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Denver University Law Review



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federalism, state soverignty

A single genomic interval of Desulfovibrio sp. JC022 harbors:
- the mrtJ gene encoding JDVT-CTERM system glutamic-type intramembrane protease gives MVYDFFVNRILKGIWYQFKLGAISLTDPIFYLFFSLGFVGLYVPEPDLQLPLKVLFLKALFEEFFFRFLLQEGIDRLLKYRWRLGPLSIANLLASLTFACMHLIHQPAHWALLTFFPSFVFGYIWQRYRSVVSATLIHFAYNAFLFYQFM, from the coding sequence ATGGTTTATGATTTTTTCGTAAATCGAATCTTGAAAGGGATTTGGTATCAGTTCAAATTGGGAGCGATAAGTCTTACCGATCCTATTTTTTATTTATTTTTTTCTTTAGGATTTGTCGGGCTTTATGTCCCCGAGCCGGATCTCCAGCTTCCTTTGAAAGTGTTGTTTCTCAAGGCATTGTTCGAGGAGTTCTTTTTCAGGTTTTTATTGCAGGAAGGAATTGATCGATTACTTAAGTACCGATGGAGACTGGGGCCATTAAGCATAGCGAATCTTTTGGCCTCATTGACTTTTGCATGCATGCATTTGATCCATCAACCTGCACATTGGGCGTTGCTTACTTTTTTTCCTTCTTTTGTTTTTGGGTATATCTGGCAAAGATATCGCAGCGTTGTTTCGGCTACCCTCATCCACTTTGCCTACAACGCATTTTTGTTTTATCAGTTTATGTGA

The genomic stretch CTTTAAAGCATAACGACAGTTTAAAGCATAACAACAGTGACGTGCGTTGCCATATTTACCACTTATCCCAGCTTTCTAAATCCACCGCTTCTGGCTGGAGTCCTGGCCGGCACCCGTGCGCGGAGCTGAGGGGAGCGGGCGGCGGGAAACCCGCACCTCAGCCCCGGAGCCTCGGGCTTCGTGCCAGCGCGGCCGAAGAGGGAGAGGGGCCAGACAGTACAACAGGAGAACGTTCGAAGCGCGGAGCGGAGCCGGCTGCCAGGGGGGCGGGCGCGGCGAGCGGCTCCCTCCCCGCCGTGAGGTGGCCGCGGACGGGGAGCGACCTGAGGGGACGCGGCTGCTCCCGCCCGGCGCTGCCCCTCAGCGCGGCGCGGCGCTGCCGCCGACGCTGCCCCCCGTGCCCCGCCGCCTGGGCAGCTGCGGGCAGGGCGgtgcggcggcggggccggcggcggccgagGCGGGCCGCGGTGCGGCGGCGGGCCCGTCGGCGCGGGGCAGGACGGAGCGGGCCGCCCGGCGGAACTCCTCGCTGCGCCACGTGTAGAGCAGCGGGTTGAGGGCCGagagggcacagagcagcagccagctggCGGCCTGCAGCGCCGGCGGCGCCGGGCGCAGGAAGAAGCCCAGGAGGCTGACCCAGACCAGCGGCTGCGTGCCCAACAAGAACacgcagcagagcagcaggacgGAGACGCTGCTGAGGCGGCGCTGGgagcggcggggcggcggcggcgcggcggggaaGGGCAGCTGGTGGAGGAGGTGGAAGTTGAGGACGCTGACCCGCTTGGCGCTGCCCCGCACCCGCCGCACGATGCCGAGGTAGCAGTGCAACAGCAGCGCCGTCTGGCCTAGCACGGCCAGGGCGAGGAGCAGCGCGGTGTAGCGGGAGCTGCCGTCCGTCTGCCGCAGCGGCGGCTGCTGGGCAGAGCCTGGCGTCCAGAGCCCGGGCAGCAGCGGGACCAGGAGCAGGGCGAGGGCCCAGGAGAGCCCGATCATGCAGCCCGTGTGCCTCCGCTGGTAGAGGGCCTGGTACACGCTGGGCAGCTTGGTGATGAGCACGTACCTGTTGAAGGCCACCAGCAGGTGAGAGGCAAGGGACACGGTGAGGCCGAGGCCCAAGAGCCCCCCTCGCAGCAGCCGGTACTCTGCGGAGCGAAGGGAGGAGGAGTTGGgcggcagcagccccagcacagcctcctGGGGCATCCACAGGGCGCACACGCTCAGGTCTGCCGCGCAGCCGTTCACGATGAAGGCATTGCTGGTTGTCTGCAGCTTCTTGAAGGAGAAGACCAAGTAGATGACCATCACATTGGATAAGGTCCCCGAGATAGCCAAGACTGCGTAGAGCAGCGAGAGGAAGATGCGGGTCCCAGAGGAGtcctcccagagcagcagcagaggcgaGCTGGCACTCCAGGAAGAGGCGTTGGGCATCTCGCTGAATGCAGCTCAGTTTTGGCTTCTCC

In Constitutional Home Rule and Judicial Scrutiny, Lynn Baker and Daniel Rodriguez start an important conversation about an interesting and understudied puzzle. In one view of vertical federalism, the federal government is understood as constrained to enumerated powers, states retain plenary police power, and local governments are traditionally creatures of the state. This view yields something of structural constitutional bell curve that situates the heart of sovereignty at the state level, leaving the federal government and local governments with forms of limited authority on either end. Despite this seemingly privileged state position, however, federal courts seem unwilling in the main to protect states from federal power in direct conflicts arising under the Tenth Amendment. Local governments asserting arguably equivalent home rule constitutional provisions as a shield against those same states more often get their day in state court. To Baker and Rodriguez, this conundrum can be understood largely as a question of differing self-conceptions of judicial competence at the federal and state level. State courts are comfortable with routinely deciding whether a matter is "local" or of "statewide concern" in interpreting constitutional home rule provisions. The U.S. Supreme Court, by contrast, has declared that divining a line between proper federal and state authority-at least in the context of state regulatory immunity under the Tenth Amendment-is functionally "unworkable." Baker and Rodriguez's tentative conclusion from this juxtaposition is that the federal courts-and it would seem, by extension, critics of resurgent state-centered federalism jurisprudence-should look to the state example and stop worrying so much about the difficulty of developing an elegant theory of governance scale that would, ex ante, provide clear theoretical lines between levels of governments. State courts, they argue, have proven adept at developing a constitutional common law in this area and the federal courts should learn from this example. As Baker and Rodriguez put it, "if the state courts are in fact doing a good job" developing a jurisprudence to police the state-local boundary under constitutional home rule, "it would suggest that the task is far from impossible and, indeed, that the U.S. Supreme Court might do well to follow the state courts' lead." This is a compelling argument in many respects, but worthy of some caution. In this brief comment, I want to suggest ways in which Baker and Rodriguez may be overly dismissive of the pragmatics of federal- court review of federal-state conflicts and conversely overly sanguine about the efficacy of state-court supervision of the state-local divide. Ultimately, the question should be not whether state courts are forging a path that federal courts have mistakenly abjured, but rather under what circumstances any court reviewing vertical constitutional conflicts should displace the political process that has created the conflict in the first place. There are no easy answers here, and Rodriguez and Baker have persuasively framed a parallelism that deserves serious attention. It is worth asking, however, when it is justified to displace normative debates about specific policy disputes into the realm of judicial review of governmental scale, rather than as a practical matter to leave those debates, as federal courts often do, to the give and take of intergovernmental collaboration and conflict. It may be that in answering this question, it is state courts that have lessons to learn from their federal counterparts, rather than the other way around.